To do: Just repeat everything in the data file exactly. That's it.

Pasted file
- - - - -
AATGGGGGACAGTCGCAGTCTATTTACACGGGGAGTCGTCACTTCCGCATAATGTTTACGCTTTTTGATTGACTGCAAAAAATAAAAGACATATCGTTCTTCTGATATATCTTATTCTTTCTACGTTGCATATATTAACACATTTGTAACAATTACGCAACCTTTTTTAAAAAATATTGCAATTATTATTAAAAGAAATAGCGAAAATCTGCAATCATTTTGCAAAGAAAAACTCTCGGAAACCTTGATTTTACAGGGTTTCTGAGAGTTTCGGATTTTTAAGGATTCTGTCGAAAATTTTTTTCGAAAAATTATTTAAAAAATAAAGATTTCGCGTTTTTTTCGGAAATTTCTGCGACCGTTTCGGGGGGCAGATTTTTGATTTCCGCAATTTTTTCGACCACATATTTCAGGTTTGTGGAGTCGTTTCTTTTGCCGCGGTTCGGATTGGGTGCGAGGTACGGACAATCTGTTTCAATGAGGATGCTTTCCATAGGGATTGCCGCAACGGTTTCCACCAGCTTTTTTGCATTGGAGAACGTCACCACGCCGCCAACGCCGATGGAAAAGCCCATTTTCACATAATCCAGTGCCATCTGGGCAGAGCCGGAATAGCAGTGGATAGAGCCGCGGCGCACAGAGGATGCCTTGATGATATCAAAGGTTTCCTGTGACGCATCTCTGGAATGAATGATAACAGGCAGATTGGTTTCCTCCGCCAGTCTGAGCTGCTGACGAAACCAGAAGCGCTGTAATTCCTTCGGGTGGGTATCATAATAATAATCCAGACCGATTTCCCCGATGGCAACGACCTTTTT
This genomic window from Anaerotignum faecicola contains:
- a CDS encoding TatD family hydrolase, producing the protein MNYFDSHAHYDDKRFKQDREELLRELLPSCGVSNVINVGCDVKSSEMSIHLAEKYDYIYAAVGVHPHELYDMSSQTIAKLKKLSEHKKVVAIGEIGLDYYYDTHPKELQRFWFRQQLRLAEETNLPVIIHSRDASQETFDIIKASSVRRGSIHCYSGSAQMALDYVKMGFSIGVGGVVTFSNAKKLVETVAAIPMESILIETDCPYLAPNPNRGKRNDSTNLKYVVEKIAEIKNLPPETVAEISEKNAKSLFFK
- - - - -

AATGGGGGACAGTCGCAGTCTATTTACACGGGGAGTCGTCACTTCCGCATAATGTTTACGCTTTTTGATTGACTGCAAAAAATAAAAGACATATCGTTCTTCTGATATATCTTATTCTTTCTACGTTGCATATATTAACACATTTGTAACAATTACGCAACCTTTTTTAAAAAATATTGCAATTATTATTAAAAGAAATAGCGAAAATCTGCAATCATTTTGCAAAGAAAAACTCTCGGAAACCTTGATTTTACAGGGTTTCTGAGAGTTTCGGATTTTTAAGGATTCTGTCGAAAATTTTTTTCGAAAAATTATTTAAAAAATAAAGATTTCGCGTTTTTTTCGGAAATTTCTGCGACCGTTTCGGGGGGCAGATTTTTGATTTCCGCAATTTTTTCGACCACATATTTCAGGTTTGTGGAGTCGTTTCTTTTGCCGCGGTTCGGATTGGGTGCGAGGTACGGACAATCTGTTTCAATGAGGATGCTTTCCATAGGGATTGCCGCAACGGTTTCCACCAGCTTTTTTGCATTGGAGAACGTCACCACGCCGCCAACGCCGATGGAAAAGCCCATTTTCACATAATCCAGTGCCATCTGGGCAGAGCCGGAATAGCAGTGGATAGAGCCGCGGCGCACAGAGGATGCCTTGATGATATCAAAGGTTTCCTGTGACGCATCTCTGGAATGAATGATAACAGGCAGATTGGTTTCCTCCGCCAGTCTGAGCTGCTGACGAAACCAGAAGCGCTGTAATTCCTTCGGGTGGGTATCATAATAATAATCCAGACCGATTTCCCCGATGGCAACGACCTTTTT
This genomic window from Anaerotignum faecicola contains:
- a CDS encoding TatD family hydrolase, producing the protein MNYFDSHAHYDDKRFKQDREELLRELLPSCGVSNVINVGCDVKSSEMSIHLAEKYDYIYAAVGVHPHELYDMSSQTIAKLKKLSEHKKVVAIGEIGLDYYYDTHPKELQRFWFRQQLRLAEETNLPVIIHSRDASQETFDIIKASSVRRGSIHCYSGSAQMALDYVKMGFSIGVGGVVTFSNAKKLVETVAAIPMESILIETDCPYLAPNPNRGKRNDSTNLKYVVEKIAEIKNLPPETVAEISEKNAKSLFFK